In the new Word, above, the round Office button replaces the file menu in the old Word, below, which had commands spread across many menus and toolbars. New features include contextual spell checking and translations into other languages.
So, Microsoft deserves credit for being bold and creative in designing Office 2007. It has taken a good product and made it better and fresher.
But there is a big downside to this gutsy redesign: It requires a steep learning curve that many people might rather avoid. In my own tests, I was cursing the program for weeks because I couldn’t find familiar functions and commands, even though Microsoft provides lots of help and guidance.
It’s as if Toyota decided to switch the position of choices on the automobile shift lever, or Motorola decided to rearrange the buttons on the cellphone key pad. Even if the companies could conclusively show that the changes made life easier, many people would be annoyed at best, and furious at worst.
In the case of the new Office, I think the changes are most beneficial for users concerned with the layout and design of documents. The commands that are now better arranged and easier to find are mainly those that relate to formatting, layout, graphics and design.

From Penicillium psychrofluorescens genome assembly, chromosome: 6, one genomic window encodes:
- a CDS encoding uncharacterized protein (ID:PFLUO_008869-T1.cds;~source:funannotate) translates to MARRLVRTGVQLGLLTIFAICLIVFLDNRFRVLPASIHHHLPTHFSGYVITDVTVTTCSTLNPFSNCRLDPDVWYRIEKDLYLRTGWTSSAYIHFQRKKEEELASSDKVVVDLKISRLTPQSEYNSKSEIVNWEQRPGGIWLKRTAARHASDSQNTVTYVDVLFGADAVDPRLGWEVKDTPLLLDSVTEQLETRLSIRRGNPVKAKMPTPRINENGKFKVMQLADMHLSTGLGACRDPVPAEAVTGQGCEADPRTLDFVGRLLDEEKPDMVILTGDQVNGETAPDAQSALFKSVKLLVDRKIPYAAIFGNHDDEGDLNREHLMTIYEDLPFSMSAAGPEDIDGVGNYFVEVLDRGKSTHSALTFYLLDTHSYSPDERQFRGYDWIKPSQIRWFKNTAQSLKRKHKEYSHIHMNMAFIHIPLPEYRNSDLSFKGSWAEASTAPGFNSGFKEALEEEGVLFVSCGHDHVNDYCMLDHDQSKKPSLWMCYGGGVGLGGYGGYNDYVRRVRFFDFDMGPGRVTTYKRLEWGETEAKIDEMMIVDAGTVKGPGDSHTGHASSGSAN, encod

By contrast, basic composition and editing are aided by the new design either very little or not at all. If you mostly compose plain Word documents, simple presentations and plain spreadsheets, the new design may not be worth the effort to master it, and you might want to stick with an older version of Office. People with the new version will still be able to read your documents and you can get free conversion software so you can read new files.
The old Word.
The other group of users who might be better off skipping Office 2007 are power users who know many commands and have customized their menus and toolbars heavily. The new Office is much less customizable.
In fact, you can’t customize the Ribbon. To add favorite commands, all you can do is customize a tiny minitoolbar in the upper left corner of the screen, called the Quick Access Toolbar.
For people who mostly control Office via keyboard commands, and rarely use menus and toolbars, all of the basic keyboard commands are the same.